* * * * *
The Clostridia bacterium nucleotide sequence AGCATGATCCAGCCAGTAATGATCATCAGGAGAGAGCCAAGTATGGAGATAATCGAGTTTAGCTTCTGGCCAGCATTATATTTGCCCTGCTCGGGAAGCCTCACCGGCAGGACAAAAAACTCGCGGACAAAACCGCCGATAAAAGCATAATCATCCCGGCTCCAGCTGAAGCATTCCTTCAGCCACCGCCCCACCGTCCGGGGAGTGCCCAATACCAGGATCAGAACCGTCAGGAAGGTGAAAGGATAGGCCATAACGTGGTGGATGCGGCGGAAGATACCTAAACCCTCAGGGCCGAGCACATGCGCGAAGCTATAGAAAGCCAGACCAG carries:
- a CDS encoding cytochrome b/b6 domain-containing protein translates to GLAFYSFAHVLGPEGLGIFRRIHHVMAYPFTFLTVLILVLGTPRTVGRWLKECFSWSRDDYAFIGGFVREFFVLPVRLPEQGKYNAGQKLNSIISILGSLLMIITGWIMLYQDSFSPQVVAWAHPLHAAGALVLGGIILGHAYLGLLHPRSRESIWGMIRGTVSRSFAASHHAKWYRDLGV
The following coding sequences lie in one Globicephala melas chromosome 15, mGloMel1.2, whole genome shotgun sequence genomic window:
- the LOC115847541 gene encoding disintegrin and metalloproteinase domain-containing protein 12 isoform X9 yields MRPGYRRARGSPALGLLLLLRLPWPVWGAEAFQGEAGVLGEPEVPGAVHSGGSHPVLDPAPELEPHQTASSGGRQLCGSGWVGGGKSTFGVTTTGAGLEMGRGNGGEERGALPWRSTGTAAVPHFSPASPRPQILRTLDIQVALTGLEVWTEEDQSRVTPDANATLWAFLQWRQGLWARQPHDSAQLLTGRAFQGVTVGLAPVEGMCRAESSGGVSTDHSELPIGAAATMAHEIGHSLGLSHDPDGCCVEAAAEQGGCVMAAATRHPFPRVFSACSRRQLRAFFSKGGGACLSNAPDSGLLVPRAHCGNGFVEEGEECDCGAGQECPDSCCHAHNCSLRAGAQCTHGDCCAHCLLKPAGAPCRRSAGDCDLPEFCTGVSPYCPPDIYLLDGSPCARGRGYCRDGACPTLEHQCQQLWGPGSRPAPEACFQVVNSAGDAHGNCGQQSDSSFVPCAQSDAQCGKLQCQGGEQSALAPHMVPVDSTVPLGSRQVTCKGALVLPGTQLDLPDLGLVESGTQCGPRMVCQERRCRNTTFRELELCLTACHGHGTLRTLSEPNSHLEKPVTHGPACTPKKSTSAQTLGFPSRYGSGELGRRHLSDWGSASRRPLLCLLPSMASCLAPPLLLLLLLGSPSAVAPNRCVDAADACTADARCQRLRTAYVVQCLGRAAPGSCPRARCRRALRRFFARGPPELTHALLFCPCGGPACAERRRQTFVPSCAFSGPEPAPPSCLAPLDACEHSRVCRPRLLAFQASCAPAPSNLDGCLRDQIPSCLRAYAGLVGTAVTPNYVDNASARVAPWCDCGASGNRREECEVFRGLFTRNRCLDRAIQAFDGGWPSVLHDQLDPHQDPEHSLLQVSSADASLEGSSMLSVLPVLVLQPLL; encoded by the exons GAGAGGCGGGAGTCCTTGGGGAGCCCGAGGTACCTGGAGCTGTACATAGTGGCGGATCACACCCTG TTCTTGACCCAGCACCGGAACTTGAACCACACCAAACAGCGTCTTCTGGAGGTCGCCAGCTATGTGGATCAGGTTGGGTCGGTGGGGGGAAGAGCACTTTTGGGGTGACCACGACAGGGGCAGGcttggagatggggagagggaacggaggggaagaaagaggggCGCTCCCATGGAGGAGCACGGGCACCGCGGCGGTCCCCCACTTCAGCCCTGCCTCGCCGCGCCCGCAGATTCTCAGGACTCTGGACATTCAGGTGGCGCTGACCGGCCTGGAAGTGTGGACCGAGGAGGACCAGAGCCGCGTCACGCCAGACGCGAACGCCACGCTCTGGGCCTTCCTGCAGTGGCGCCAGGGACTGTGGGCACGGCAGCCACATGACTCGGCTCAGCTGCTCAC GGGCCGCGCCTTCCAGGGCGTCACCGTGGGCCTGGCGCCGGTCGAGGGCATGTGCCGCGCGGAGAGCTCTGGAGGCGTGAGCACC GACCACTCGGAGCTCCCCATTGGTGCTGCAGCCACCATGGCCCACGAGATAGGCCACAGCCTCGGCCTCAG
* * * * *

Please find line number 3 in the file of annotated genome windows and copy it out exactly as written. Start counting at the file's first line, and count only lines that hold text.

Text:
The following coding sequences lie in one Globicephala melas chromosome 15, mGloMel1.2, whole genome shotgun sequence genomic window: